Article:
I have calculated chill hours for Orlando based on the FAWN weather data. I thought you may find this useful since you have posted similar information on your very informative and interesting blog.Of all the complexities of Florida gardening, this one is particularly vexing: We cannot really grow much in the way of tropical fruit like mangoes and bananas. Sure, in a limited way, we have some success--some years, I get more bananas than I can eat. But, as has been the case for the past two winters, other years my bananas get burned down to the ground (delaying fruiting by a year or more), and my mango tree dies despite my best efforts.
Chill Hours* for Orlando Winter Calculated 1997 1998 160 1998 1999 184 1999 2000 249 2000 2001 387 2001 2002 196 2002 2003 383 2003 2004 247 2004 2005 203 2005 2006 255 2006 2007 143 2007 2008 136 2008 2009 325 2009 2010 468 Average: 257 Minimum: 136 Maximum: 468 * number of hours the temperature is below 45 degrees F and above 32 degrees F
So instead of tropical fruits, we try deciduous low-chills, like tropical peaches, persimmons, pomegranates, low-chill apples and pears, etc. Years with cold winters yield heavily, while years with warm winters result in low flowering and fruiting, sometimes no crop at all. This past winter was so cold that my pomegranate is still flowering in mid-July! My peach tree bore heavily, my apple tree set fruit for the first time, and so on.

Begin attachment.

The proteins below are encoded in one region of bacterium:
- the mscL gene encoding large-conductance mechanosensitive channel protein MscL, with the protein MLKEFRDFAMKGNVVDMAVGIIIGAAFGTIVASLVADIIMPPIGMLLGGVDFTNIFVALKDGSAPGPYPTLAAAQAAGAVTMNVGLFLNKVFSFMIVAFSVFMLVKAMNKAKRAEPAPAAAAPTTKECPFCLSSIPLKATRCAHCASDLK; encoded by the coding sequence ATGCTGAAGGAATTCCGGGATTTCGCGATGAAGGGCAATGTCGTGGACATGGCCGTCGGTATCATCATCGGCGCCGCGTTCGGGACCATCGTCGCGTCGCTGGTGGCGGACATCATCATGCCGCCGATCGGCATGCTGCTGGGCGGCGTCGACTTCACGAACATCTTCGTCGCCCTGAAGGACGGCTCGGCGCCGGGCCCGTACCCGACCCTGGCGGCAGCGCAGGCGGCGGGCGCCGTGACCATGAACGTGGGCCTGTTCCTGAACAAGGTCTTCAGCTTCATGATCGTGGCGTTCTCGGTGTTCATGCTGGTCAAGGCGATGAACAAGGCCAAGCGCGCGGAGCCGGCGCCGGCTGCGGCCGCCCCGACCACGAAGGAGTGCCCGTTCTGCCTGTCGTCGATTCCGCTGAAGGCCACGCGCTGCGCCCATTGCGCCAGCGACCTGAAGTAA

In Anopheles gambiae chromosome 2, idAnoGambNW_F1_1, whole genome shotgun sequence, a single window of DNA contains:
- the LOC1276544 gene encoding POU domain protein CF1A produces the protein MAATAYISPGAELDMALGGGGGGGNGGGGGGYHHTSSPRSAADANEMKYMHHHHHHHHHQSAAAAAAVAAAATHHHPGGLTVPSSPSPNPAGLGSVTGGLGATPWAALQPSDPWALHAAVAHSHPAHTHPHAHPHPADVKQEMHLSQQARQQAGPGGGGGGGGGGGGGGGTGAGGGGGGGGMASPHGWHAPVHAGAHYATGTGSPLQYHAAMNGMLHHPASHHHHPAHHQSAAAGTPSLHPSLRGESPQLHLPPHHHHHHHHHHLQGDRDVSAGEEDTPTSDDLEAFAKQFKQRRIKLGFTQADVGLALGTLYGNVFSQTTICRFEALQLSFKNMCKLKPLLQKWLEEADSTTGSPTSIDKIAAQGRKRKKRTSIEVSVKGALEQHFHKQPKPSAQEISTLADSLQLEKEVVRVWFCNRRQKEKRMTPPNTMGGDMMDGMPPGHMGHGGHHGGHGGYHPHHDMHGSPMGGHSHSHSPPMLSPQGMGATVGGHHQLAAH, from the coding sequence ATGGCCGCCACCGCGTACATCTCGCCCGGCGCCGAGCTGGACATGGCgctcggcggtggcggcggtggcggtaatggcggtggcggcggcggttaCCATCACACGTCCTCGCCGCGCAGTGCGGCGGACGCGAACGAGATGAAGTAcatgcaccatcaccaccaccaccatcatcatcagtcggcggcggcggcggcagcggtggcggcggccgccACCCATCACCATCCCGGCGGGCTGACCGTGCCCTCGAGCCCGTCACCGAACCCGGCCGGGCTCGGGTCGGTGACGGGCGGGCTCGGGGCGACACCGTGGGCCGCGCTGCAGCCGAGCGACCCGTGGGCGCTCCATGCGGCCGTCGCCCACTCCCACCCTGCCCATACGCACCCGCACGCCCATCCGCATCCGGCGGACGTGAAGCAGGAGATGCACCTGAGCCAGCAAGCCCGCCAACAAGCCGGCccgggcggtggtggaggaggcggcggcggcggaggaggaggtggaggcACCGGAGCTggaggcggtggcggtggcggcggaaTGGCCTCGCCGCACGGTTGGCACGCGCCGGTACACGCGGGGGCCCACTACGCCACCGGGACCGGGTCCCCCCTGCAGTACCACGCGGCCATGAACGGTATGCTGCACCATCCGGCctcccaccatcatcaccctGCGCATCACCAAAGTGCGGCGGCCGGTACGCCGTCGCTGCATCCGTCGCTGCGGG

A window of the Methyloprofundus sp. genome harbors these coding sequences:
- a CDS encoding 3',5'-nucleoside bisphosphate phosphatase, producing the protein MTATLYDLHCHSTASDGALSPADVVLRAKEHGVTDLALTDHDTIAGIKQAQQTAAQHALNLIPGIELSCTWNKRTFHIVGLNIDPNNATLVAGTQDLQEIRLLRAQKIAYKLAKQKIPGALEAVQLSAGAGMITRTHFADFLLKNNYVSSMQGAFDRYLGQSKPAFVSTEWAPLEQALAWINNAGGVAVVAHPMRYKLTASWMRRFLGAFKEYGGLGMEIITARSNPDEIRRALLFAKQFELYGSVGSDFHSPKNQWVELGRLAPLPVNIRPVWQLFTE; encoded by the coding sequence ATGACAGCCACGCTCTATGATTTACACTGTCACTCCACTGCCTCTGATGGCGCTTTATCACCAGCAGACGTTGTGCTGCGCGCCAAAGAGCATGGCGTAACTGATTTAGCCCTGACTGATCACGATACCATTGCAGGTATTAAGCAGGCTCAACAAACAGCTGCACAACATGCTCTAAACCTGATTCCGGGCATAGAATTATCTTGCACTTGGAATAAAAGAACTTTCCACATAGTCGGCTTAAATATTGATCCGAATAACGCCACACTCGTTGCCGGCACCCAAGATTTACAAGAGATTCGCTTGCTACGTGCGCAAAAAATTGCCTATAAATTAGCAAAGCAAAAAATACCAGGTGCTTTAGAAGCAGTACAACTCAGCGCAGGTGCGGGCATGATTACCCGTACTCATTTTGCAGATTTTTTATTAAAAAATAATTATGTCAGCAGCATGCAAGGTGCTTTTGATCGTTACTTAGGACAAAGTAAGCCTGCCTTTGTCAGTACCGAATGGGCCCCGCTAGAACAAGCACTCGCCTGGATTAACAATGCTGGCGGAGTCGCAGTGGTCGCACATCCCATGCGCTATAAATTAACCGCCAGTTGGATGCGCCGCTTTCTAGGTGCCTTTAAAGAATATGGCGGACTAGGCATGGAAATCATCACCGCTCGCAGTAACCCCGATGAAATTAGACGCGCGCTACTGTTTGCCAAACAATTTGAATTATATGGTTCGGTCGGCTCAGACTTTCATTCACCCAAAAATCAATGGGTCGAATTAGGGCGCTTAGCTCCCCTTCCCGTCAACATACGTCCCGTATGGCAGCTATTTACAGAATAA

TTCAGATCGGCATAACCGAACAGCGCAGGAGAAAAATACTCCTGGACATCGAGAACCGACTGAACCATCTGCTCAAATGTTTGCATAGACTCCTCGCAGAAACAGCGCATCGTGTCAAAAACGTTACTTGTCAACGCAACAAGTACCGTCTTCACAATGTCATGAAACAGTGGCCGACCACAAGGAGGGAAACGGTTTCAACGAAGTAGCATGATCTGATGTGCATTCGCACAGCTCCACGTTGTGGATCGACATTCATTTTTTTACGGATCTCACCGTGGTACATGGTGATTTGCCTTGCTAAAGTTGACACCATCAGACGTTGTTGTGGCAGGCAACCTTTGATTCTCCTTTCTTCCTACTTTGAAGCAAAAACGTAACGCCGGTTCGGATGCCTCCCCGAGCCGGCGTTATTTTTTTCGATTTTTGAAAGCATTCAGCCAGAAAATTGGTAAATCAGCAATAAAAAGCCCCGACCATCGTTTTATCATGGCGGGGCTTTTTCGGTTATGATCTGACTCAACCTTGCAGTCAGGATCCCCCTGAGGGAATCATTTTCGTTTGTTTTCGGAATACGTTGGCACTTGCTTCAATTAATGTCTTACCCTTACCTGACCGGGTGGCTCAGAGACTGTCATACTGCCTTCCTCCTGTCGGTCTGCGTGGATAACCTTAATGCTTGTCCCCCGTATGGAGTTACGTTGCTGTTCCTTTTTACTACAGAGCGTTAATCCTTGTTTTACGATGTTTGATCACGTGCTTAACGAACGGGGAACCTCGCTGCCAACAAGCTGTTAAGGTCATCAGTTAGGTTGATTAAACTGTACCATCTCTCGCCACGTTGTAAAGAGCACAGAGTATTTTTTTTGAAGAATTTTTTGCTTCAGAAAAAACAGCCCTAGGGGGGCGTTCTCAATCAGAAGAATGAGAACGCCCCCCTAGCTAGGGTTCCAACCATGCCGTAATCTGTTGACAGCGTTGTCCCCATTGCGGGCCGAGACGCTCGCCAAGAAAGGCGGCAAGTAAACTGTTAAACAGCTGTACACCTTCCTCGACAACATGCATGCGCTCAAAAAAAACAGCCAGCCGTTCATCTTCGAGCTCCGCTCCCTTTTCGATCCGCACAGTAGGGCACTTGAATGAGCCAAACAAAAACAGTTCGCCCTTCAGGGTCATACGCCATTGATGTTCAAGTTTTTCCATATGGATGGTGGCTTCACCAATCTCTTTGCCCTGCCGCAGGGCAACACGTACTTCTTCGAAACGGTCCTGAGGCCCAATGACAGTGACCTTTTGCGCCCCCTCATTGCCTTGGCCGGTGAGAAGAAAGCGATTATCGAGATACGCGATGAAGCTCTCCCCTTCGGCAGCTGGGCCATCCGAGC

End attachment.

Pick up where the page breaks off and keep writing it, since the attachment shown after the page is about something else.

Having done a lot of shopping for such trees, the sweet spot seems to be 250 hours or more--it really expands the variety of trees (if you believe the chill-hour requirements that growers list... I don't, mostly).
DeLand is a few degrees cooler than Orlando, so it's safe to add ten or twenty hours to the numbers above. That still means that every other year, or maybe every third year, is well under the minimum "ideal" of 250 hours.
So, just barely cold enough for temperate, not quite warm enough for tropical.
I guess there's always citrus!